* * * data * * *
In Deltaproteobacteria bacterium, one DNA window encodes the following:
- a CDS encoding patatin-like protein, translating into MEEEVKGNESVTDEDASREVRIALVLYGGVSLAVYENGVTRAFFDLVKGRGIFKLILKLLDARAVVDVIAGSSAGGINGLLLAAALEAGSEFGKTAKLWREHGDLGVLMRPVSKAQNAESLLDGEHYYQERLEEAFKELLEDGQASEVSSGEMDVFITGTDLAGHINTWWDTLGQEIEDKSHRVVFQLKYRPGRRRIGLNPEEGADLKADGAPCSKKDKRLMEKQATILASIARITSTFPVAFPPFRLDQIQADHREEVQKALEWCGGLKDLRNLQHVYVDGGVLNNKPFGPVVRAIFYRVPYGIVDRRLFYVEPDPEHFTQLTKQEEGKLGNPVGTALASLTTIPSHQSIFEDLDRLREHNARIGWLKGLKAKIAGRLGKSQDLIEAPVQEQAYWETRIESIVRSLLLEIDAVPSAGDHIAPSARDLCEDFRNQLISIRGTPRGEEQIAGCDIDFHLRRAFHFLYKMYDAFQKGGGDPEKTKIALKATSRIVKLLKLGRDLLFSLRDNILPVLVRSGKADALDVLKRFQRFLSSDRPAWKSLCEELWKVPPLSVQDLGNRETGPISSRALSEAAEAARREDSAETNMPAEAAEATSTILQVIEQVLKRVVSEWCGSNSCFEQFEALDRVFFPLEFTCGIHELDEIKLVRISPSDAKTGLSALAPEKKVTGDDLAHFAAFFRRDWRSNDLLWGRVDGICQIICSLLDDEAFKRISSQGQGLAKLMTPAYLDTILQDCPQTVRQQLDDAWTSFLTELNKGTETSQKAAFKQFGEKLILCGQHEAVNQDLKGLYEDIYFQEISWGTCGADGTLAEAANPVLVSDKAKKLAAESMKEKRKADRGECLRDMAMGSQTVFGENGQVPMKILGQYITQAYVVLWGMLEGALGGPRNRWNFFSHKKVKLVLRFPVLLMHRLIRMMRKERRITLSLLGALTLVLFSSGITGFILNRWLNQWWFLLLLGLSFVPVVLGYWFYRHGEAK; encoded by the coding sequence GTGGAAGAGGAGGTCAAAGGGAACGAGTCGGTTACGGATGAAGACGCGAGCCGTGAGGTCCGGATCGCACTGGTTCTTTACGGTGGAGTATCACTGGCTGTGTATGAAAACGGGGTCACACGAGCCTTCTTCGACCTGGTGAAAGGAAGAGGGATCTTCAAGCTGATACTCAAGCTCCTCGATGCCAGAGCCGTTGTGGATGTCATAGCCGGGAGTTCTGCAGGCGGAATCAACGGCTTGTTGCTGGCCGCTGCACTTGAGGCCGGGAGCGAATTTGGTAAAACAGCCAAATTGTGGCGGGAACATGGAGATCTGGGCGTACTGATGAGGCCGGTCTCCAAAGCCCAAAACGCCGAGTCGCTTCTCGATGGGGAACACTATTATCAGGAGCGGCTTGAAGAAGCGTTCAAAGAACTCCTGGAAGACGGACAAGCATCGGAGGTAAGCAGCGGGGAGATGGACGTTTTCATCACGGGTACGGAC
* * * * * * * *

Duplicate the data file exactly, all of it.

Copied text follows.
In Deltaproteobacteria bacterium, one DNA window encodes the following:
- a CDS encoding patatin-like protein, translating into MEEEVKGNESVTDEDASREVRIALVLYGGVSLAVYENGVTRAFFDLVKGRGIFKLILKLLDARAVVDVIAGSSAGGINGLLLAAALEAGSEFGKTAKLWREHGDLGVLMRPVSKAQNAESLLDGEHYYQERLEEAFKELLEDGQASEVSSGEMDVFITGTDLAGHINTWWDTLGQEIEDKSHRVVFQLKYRPGRRRIGLNPEEGADLKADGAPCSKKDKRLMEKQATILASIARITSTFPVAFPPFRLDQIQADHREEVQKALEWCGGLKDLRNLQHVYVDGGVLNNKPFGPVVRAIFYRVPYGIVDRRLFYVEPDPEHFTQLTKQEEGKLGNPVGTALASLTTIPSHQSIFEDLDRLREHNARIGWLKGLKAKIAGRLGKSQDLIEAPVQEQAYWETRIESIVRSLLLEIDAVPSAGDHIAPSARDLCEDFRNQLISIRGTPRGEEQIAGCDIDFHLRRAFHFLYKMYDAFQKGGGDPEKTKIALKATSRIVKLLKLGRDLLFSLRDNILPVLVRSGKADALDVLKRFQRFLSSDRPAWKSLCEELWKVPPLSVQDLGNRETGPISSRALSEAAEAARREDSAETNMPAEAAEATSTILQVIEQVLKRVVSEWCGSNSCFEQFEALDRVFFPLEFTCGIHELDEIKLVRISPSDAKTGLSALAPEKKVTGDDLAHFAAFFRRDWRSNDLLWGRVDGICQIICSLLDDEAFKRISSQGQGLAKLMTPAYLDTILQDCPQTVRQQLDDAWTSFLTELNKGTETSQKAAFKQFGEKLILCGQHEAVNQDLKGLYEDIYFQEISWGTCGADGTLAEAANPVLVSDKAKKLAAESMKEKRKADRGECLRDMAMGSQTVFGENGQVPMKILGQYITQAYVVLWGMLEGALGGPRNRWNFFSHKKVKLVLRFPVLLMHRLIRMMRKERRITLSLLGALTLVLFSSGITGFILNRWLNQWWFLLLLGLSFVPVVLGYWFYRHGEAK; encoded by the coding sequence GTGGAAGAGGAGGTCAAAGGGAACGAGTCGGTTACGGATGAAGACGCGAGCCGTGAGGTCCGGATCGCACTGGTTCTTTACGGTGGAGTATCACTGGCTGTGTATGAAAACGGGGTCACACGAGCCTTCTTCGACCTGGTGAAAGGAAGAGGGATCTTCAAGCTGATACTCAAGCTCCTCGATGCCAGAGCCGTTGTGGATGTCATAGCCGGGAGTTCTGCAGGCGGAATCAACGGCTTGTTGCTGGCCGCTGCACTTGAGGCCGGGAGCGAATTTGGTAAAACAGCCAAATTGTGGCGGGAACATGGAGATCTGGGCGTACTGATGAGGCCGGTCTCCAAAGCCCAAAACGCCGAGTCGCTTCTCGATGGGGAACACTATTATCAGGAGCGGCTTGAAGAAGCGTTCAAAGAACTCCTGGAAGACGGACAAGCATCGGAGGTAAGCAGCGGGGAGATGGACGTTTTCATCACGGGTACGGAC